by The Rug Truck August 04, 2019 3 min read

If you’ve ever owned a wool area rug, you have probably experienced some degree of shedding at some point. Depending on the amount of rug shedding, this “quirk” can be quite bothersome, especially to those with wool or dust allergies.

Table of Contents

1. Quick Tips and Tricks

2. Why Do Rugs Shed?

3. So, Now What?

Quick Tips and Tricks

If you already own a rug that sheds and you don’t want to part from it, you can try a few things to stop the rug from shedding:

    1. If your rug is new, it needs time to slough off the extra fibers that are in the pile of the rug. If you give it time, the shedding will dissipate after a few months.
    2. Resist the temptation to overly- vacuum! Once a week is plenty, on the lowest setting possible. It seems counter-intuitive, but a strong suction or a beater bar on a vacuum can actually irritate the fibers and make the shedding worse.
    3. If possible, rotate your rug to even-out the wear. You may have noticed increased shedding in areas with heavier traffic. Walking on the rug helps to move the shedding along and will speed up the process.

    Why Do Rugs Shed?

    Wool rugs shed because wool is a natural fiber that can fray and split with irritation. Just like the hair on your head, if your hair grows longer and is not conditioned, you will form split-ends which eventually break. If a rug is made from wool that is drier, the fiber is more brittle and your rug will shed more. If your rug is made from wool with a higher lanolin content it will shed less because it is oilier and conditioned. If you are ever shopping for a wool rug and you find two that are of the same construction, if one is less expensive, it is probably because the wool that was used to make it is drier. The highest quality wool with the highest lanolin content is New Zealand wool, and generally, less expensive and drier wool is from India.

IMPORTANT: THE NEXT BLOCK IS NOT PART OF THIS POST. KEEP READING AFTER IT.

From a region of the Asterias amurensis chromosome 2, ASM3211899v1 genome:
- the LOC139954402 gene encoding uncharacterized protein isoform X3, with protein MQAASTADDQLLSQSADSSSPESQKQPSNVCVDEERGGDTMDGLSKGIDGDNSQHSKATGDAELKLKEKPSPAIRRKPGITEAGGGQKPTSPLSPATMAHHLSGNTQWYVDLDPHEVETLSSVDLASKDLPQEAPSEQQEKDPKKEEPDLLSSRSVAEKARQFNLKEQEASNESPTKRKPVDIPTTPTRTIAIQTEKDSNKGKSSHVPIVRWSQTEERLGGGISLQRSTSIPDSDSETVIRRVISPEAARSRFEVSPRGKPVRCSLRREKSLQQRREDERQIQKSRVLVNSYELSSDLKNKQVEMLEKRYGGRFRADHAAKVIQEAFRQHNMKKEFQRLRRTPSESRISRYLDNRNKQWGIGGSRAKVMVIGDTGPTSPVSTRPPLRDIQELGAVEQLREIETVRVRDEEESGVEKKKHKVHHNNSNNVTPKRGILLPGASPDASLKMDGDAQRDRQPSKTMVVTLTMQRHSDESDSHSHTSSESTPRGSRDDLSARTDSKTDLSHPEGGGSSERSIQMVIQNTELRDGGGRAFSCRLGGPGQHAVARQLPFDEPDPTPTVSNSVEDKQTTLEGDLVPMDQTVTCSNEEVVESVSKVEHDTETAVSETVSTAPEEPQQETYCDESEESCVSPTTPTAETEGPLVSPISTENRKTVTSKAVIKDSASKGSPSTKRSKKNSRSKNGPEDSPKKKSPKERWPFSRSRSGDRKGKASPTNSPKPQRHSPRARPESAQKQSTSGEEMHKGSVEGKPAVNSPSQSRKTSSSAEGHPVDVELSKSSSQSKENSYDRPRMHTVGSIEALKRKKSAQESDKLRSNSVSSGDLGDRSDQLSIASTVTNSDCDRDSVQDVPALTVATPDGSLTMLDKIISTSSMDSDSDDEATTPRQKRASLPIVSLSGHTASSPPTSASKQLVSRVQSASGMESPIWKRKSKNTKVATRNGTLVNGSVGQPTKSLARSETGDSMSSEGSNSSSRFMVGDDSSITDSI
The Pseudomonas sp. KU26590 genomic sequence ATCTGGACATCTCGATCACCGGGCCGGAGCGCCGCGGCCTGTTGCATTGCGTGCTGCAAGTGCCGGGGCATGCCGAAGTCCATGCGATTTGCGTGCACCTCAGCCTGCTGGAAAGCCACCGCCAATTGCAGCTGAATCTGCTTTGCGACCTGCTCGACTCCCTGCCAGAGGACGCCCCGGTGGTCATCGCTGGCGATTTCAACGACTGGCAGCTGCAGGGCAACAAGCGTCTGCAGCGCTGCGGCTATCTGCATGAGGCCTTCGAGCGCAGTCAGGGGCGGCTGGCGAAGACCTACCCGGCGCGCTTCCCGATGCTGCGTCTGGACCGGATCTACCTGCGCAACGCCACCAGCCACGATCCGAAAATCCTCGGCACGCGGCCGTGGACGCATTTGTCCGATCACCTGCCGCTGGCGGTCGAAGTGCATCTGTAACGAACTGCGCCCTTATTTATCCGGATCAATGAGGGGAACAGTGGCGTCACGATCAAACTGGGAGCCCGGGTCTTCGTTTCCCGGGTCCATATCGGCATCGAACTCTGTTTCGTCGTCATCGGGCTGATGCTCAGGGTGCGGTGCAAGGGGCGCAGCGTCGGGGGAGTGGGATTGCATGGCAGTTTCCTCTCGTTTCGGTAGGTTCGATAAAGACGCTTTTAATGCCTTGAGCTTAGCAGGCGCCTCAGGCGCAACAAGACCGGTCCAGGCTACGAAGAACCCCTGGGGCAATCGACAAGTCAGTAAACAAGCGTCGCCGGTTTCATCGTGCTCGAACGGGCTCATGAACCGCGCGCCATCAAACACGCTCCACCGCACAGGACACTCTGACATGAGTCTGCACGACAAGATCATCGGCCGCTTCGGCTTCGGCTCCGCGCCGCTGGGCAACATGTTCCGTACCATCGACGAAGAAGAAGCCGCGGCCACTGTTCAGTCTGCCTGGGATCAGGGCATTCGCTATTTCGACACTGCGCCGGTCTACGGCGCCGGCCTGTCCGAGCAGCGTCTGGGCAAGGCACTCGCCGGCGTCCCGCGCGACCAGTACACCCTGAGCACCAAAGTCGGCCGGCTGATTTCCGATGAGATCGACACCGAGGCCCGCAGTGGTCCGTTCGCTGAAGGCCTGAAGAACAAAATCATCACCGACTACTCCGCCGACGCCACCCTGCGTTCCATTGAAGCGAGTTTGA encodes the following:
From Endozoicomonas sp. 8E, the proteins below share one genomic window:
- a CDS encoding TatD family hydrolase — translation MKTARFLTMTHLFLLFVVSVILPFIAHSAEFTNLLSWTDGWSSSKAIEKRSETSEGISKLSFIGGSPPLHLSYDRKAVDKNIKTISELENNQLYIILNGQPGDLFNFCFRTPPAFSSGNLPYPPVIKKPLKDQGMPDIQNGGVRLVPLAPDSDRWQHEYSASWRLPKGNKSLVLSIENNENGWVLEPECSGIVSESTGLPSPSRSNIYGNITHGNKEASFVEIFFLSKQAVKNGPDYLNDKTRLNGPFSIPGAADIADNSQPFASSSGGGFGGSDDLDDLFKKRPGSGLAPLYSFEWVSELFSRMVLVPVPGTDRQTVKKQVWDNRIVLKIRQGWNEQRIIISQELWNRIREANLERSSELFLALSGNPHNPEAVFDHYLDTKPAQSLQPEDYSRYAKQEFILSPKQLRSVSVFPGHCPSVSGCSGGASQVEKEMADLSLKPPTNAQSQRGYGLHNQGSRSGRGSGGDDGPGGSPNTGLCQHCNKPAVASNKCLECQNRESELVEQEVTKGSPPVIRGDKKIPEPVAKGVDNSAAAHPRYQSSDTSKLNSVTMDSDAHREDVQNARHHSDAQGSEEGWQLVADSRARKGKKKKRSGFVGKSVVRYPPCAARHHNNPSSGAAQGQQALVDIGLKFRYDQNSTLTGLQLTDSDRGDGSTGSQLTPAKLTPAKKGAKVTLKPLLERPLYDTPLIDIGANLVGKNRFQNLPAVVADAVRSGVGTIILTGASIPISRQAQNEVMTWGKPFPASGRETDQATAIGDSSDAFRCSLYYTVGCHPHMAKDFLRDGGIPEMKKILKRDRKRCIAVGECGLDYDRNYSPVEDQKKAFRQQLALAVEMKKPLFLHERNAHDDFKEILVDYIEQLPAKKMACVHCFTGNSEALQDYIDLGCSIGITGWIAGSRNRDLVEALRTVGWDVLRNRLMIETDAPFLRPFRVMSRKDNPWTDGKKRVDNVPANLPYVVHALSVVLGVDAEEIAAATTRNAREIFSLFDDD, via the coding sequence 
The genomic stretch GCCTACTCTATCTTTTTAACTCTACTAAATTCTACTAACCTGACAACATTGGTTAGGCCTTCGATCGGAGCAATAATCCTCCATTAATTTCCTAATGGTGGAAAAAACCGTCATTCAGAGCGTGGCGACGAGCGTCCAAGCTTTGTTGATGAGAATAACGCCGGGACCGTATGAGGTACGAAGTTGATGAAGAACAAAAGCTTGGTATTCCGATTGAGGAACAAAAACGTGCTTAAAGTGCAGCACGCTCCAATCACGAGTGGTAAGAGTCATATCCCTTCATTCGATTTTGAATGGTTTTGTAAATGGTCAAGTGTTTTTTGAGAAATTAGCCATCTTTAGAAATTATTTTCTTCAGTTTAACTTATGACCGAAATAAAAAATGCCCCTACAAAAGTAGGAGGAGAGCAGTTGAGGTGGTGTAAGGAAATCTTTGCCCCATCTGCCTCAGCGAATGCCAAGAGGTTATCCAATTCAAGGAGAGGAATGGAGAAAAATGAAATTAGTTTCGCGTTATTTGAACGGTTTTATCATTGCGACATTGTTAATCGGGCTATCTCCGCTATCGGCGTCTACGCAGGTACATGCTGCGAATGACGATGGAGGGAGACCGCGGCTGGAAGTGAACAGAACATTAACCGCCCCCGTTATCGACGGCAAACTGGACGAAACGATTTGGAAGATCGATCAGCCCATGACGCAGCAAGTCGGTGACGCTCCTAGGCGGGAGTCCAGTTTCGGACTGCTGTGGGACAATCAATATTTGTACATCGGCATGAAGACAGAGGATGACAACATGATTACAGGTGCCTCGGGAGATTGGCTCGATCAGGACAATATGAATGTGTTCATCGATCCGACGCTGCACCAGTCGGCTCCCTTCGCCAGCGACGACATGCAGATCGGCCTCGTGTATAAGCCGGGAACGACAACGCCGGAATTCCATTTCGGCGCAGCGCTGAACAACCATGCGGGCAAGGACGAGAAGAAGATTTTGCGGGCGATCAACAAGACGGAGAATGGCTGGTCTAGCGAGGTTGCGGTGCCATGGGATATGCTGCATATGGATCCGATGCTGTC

Shedding is also attributed to how a rug is made. Wool rugs that are hand-knotted shed significantly less than wool rugs that are hand-tufted. Hand-tufted wool rugs always have a canvas backing that is usually white or grey- so if you want to know for sure how the rug is made, simply fold over the rug to check it out!

    Hand-tufted rugs shed more because of their manufacturing process. A hand-tufted rug is made using a tool that shoots tufts of wool through the webbing of the rug. These tufts are then sheared to the same level and the underside is finished with a coat of latex glue and a canvas backing. As you can imagine, the shearing process can leave thousands of tiny wool fibers in the pile which can take months to shed.

    Here’s a quick video to show you how a hand-tufted rug is made:

    So, Now What? How to Get a Rug to Stop Shedding.

    In 99% of cases (with the exception of poor-quality synthetics), only wool area rugs will shed. Although wool is the toughest most long-lasting natural fiber available in area rugs, if you have a high sensitivity to shedding, we recommend avoiding a wool rug altogether.

    Synthetic rugs will not shed, but they won’t last as long. A synthetic rug is a great option if you have a limited budget and prefer to change your décor often. For long-term durability, the best rug you can buy is a hand-knotted wool rug, but these types of rugs can cost thousands of dollars depending on the size. Long story short; if you really want a wool rug, but don’t have a big budget, a hand-tufted wool rug is a great option as long as you know how to care for it.